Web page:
24 October 2016
The rise of deadly, drug-resistant "superbug" bacteria has created a global health threat. Photo: OBP Medical
The rise of deadly, drug-resistant "superbug" bacteria has created a global health threat. Photo: OBP Medical

Illicit sales of antibiotics seen as fueling rise of superbugs

Unregulated sales of antibiotic medicines is fueling the rise of deadly, drug-resistant “superbug” bacteria, according to a UK government-commissioned review.

In recent decades, bacteria resistant to multiple drugs have evolved at the same time as drugmakers have cut back investment in finding new ways to fight them.

This has created a global health threat as superbug strains of infections like tuberculosis and gonorrhoea have become untreatable.

In a report published on Friday, former Goldman Sachs chief economist Jim O’Neill said the threat is exacerbated by patients self-medicating with drugs from online pharmacies, Reuters reported.

He called on governments, regulators and internet companies worldwide to clamp down on unlicensed online sales of antibiotics and to improve monitoring of drug quality.

“Even in those countries where it’s next to impossible to buy antibiotics over-the-counter in a shop, it’s still often the case that an unscrupulous online pharmacy is just a few clicks away,” O’Neill said in a statement with his report.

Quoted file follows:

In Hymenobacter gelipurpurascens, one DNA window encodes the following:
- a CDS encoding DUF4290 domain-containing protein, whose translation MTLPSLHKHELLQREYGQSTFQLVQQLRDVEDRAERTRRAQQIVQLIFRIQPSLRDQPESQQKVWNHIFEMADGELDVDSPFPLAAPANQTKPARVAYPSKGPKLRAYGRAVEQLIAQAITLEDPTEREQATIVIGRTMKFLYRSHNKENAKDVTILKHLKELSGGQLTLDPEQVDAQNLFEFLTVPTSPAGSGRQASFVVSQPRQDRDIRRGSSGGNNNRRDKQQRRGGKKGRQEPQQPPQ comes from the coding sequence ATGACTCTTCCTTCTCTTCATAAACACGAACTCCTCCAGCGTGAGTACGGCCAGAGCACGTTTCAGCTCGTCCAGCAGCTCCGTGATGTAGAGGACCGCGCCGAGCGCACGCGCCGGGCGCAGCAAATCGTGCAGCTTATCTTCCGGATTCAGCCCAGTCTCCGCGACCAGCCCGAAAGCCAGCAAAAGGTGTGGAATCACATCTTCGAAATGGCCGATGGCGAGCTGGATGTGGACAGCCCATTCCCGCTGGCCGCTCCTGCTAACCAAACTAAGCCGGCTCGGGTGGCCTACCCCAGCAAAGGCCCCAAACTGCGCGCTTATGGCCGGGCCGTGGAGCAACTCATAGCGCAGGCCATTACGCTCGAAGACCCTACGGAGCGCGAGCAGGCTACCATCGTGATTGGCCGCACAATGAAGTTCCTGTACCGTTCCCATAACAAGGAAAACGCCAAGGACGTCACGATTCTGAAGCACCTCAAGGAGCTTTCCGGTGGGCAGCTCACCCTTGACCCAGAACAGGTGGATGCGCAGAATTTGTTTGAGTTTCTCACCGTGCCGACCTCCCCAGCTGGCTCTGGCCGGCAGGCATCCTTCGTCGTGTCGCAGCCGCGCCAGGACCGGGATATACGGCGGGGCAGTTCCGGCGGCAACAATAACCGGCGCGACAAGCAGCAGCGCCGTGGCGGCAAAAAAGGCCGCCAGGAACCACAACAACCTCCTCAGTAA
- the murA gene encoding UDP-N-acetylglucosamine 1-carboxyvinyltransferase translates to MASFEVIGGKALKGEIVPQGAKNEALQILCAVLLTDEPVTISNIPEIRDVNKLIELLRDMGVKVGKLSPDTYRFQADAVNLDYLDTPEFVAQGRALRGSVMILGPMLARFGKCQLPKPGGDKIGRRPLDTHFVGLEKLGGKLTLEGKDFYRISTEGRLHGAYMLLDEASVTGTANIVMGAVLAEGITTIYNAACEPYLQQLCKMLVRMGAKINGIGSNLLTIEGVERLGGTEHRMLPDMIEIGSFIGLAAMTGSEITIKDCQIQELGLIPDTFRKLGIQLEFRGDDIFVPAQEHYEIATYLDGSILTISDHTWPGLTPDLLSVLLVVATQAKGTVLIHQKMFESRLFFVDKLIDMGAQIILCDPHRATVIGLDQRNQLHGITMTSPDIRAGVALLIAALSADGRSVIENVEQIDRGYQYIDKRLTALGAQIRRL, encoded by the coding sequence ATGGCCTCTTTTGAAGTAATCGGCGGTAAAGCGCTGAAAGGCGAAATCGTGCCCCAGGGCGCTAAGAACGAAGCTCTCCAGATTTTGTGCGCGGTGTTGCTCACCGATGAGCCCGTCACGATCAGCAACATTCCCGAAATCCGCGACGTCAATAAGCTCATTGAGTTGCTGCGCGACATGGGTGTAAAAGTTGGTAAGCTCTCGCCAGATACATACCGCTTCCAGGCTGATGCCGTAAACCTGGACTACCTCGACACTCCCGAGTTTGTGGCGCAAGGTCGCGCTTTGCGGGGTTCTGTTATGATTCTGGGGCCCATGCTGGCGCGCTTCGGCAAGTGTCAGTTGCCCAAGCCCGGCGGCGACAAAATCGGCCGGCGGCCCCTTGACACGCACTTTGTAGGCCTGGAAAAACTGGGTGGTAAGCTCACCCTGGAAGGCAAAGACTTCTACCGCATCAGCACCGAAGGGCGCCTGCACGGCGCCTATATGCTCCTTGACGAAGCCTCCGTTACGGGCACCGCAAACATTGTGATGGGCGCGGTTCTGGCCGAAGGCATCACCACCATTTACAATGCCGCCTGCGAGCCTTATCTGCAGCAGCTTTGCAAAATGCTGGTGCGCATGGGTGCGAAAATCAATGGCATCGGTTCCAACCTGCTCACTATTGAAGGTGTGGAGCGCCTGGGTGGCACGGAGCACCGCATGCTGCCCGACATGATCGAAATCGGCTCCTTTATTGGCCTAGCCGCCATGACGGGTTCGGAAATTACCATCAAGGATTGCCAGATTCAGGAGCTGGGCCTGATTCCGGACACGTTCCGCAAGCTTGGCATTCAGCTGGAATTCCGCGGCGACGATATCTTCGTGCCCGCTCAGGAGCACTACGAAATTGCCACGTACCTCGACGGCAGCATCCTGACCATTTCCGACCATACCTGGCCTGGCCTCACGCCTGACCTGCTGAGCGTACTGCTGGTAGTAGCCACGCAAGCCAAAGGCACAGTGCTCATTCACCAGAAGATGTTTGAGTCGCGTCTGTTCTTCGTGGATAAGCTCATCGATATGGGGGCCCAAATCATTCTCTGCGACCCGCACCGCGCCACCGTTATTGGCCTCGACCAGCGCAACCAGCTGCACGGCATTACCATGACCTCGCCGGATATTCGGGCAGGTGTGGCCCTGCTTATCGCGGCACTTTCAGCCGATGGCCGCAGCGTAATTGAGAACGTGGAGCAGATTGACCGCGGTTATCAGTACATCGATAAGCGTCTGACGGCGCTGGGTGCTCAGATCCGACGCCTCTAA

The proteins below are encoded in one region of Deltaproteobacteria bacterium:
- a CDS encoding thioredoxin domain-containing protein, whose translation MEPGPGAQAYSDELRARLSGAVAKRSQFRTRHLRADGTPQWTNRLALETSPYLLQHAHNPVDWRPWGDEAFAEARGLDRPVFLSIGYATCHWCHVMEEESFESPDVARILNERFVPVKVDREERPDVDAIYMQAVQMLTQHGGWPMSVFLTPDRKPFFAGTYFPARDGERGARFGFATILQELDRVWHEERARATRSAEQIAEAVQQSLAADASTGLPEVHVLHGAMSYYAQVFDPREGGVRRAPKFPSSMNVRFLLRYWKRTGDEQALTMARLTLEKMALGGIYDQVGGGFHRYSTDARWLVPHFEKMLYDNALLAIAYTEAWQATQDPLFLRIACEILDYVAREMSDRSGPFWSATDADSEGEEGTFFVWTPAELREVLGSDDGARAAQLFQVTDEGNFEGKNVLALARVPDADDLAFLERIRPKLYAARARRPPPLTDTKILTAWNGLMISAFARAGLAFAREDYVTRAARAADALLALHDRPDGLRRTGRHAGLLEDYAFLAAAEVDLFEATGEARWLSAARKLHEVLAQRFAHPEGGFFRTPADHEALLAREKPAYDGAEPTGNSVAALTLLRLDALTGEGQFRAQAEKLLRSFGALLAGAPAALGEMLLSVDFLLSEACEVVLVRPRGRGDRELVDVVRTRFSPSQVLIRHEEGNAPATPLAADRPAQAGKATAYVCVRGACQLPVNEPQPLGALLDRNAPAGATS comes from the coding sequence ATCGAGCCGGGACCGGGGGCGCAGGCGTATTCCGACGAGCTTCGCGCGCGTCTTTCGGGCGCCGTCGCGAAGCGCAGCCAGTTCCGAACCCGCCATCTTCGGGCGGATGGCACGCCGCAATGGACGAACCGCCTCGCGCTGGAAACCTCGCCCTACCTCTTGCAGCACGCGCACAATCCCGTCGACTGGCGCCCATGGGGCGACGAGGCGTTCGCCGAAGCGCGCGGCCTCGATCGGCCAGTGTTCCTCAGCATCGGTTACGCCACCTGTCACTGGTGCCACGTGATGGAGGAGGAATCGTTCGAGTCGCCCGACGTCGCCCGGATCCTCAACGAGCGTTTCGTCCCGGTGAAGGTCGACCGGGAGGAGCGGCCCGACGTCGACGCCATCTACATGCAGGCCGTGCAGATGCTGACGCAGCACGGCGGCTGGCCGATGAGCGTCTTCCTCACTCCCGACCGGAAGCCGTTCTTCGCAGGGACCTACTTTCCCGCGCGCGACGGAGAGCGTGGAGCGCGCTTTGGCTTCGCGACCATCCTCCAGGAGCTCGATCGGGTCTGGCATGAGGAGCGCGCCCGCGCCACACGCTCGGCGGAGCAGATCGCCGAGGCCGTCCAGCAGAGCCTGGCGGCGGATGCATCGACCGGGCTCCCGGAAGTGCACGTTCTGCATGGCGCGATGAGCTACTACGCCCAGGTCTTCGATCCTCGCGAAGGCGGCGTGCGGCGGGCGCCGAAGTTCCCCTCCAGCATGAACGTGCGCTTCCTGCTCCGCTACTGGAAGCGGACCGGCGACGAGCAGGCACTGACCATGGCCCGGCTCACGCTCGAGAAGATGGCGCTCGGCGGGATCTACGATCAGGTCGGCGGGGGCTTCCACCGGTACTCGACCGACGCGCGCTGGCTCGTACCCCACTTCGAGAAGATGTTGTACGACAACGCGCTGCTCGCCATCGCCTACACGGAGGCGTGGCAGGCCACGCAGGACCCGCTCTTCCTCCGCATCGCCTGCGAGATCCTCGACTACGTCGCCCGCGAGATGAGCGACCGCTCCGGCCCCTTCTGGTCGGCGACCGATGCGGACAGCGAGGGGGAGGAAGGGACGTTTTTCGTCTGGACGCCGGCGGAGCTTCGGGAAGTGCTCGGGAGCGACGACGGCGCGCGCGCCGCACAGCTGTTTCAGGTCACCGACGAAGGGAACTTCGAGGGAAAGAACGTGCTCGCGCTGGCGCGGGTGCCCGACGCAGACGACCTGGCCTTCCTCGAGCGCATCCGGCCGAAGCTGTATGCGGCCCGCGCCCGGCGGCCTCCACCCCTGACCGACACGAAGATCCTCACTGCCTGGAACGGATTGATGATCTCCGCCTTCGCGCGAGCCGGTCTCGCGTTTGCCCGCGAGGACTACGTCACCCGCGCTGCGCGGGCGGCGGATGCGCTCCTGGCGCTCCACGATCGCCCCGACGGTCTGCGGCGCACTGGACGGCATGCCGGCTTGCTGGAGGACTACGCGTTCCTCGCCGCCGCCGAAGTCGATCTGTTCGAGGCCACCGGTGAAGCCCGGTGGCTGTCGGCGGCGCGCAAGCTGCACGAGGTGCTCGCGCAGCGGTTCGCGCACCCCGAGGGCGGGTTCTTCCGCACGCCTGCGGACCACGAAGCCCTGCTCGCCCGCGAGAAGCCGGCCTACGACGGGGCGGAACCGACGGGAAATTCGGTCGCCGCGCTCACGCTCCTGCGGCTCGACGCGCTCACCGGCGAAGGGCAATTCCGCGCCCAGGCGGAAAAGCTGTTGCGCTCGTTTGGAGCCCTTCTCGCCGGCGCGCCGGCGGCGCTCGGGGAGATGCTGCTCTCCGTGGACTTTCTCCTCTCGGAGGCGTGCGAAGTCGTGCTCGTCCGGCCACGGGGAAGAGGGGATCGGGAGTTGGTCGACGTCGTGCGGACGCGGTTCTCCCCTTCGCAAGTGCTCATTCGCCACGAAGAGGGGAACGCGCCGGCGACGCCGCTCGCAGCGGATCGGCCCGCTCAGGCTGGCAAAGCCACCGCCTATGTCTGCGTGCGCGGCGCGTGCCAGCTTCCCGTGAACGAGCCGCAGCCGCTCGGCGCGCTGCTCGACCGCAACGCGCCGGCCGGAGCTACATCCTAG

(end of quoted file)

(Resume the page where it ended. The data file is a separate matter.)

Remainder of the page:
The report came amid international alarm about the discovery in China of a gene that makes bacteria resistant to all known antibiotics.

Chinese and British scientists said on Thursday they had found new gene in samples from people and animals that makes bacteria highly resistant to a last-resort class of antibiotics known as polymyxins.

O’Neill said it was “frankly alarming” that even antibiotics as powerful and important as colistin, one of the polymyxin class, can be bought online without any need of a prescription.

“These internet drug stores could be based anywhere in the world, so it’s vital that regulators — along with the industry, customs organisations and internet companies — work together to crack down,” he said.

Over-the-counter sales of antibiotics are illegal in most countries, and in some parts of the world these laws are well enforced, O’Neill said.

But the use of antibiotics without a prescription, usually bought over the counter, “remains relatively commonplace in Southern and Eastern Europe and many low- and middle-income countries”, he warned.

The problem of infectious bugs becoming drug-resistant has been a feature of medicine since the discovery of the first antibiotic, penicillin, in 1928.

But it has grown in recent years with widespread overuse and misuse of many antibiotics.

The World Health Organization has warned that unless something drastic is done, many of these medicines could become completely ineffective by the end of this century, leaving patients vulnerable to deadly infections.

O’Neill was asked last year by Britain’s prime minister to conduct a full review of the problem and suggest ways to combat it.

In his initial report, he estimated antibiotic and microbial resistance could kill an extra 10 million people a year and cost up to US$100 trillion by 2050 if it is not brought under control.

He has also proposed that a US$2 billion innovation fund financed by drug companies should be created to invest in early-stage research and speed up development of new medicines to fight drug-resistant superbugs.

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